The Utah State Legislature and Gov. Spencer Cox negotiated an April 10 end to the statewide mask mandate.
Another step towards “normalcy,” the end of the mandate comes with a few catches as reported in today’s paper — masks will still be worn in schools and for group gatherings over 50.
Businesses may still decide if they want their customers to wear masks and they may enforce their decision by refusing service.
Some businesses have announced they plan to continue their mask requirements for a while. Perhaps until more people are vaccinated and the public gains more confidence in a mask free environment after almost a year of being encouraged, if not required, to wear a mask when in public.
For other businesses April 10 can not come soon enough, the owners and their customers have grown weary of wearing masks.
Over the course of the pandemic masks have taken on both a political and personal relevance. They have been a lightning rod of discussions on social media groups and have even inspired demonstrations and defiance.
Some groups questioned the effectiveness of masks. Others saw mask mandates as a violation of personal freedoms and constitutional rights.
Supporters of masks asserted that while masks may not eliminate all community spread of the virus, they could slow or reduce the spread. National, state, and local health officials asserted and reasserted that masks protect not so much the wearer, but others around them, from possible spread of the virus — especially by unaware asymptomatic or pre-symptomatic COVID-19 positive people.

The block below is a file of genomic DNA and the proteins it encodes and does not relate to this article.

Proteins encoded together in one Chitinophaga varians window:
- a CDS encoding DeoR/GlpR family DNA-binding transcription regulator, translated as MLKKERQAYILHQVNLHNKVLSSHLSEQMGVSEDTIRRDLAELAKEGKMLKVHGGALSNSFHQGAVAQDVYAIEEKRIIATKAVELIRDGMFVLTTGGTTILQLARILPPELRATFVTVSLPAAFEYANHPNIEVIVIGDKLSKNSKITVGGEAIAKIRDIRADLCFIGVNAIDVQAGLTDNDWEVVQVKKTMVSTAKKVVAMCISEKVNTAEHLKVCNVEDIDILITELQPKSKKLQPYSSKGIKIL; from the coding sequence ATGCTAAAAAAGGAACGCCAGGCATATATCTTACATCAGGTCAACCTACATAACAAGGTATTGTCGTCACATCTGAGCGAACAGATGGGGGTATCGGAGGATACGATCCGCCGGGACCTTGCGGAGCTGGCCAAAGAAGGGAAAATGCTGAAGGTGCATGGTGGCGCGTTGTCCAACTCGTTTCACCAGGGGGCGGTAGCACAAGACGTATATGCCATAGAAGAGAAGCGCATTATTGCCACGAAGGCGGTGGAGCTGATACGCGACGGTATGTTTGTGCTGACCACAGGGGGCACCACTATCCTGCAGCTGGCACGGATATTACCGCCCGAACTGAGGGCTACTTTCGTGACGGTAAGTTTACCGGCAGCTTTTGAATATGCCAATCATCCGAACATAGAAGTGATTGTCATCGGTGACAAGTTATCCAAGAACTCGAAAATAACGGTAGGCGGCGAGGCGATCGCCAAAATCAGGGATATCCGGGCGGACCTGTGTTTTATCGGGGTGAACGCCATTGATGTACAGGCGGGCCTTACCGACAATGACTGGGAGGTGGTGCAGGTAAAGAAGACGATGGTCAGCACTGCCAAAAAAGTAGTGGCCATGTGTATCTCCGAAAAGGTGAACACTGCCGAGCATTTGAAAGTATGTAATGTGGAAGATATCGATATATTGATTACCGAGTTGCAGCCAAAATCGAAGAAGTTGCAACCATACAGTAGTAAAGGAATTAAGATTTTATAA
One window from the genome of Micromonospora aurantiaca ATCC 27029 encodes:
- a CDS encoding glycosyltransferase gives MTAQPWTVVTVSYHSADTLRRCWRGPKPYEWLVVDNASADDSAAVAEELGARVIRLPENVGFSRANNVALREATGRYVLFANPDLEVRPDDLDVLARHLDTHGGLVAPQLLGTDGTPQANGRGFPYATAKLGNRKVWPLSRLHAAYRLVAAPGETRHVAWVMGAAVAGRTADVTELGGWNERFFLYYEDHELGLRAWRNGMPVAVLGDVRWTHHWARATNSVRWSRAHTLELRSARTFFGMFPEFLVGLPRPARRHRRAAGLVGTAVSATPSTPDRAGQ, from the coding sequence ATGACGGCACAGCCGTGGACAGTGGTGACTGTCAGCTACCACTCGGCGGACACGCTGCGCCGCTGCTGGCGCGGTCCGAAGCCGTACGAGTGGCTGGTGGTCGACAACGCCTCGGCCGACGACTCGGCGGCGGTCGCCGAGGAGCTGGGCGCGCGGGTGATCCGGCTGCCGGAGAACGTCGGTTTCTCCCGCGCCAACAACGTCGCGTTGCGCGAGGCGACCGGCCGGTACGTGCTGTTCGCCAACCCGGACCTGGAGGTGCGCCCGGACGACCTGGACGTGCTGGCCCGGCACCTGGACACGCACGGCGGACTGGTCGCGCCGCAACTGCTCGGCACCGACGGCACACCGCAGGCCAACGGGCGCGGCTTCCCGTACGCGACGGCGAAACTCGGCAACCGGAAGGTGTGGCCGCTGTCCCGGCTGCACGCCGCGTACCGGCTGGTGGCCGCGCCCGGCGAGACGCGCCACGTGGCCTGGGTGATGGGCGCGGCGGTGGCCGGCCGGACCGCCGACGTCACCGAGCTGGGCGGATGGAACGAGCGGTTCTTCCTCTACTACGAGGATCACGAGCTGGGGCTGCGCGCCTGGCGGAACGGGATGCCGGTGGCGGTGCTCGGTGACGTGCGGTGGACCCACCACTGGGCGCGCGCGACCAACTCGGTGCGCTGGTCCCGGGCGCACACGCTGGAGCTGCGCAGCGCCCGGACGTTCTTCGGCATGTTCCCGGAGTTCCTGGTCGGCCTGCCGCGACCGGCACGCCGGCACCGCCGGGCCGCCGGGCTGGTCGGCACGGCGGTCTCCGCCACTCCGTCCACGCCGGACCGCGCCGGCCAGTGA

Whatever your feelings are on masks, we urge everybody to be courteous and kind to others as the state mask mandate comes to an end.
It’s going to take a while for this to all settle down.
People will not be required to wear masks and some will choose not to.
Others may choose to continue to wear masks.
A masked face or a bare face should not become a point for disputations and confrontations. People don’t need to be accosted because of their choice, either way.
Businesses may choose to require masks. Please don’t harass employees that are doing their job enforcing their company’s policy. Of course, if you don’t want to wear a mask, you may take your business elsewhere. At the same time, some people may want to wear a mask even when it isn’t required.
It’s really not anything special, just be polite and civil. We can do this, after all Tooele County isn’t a community of Star Bellied Sneetches.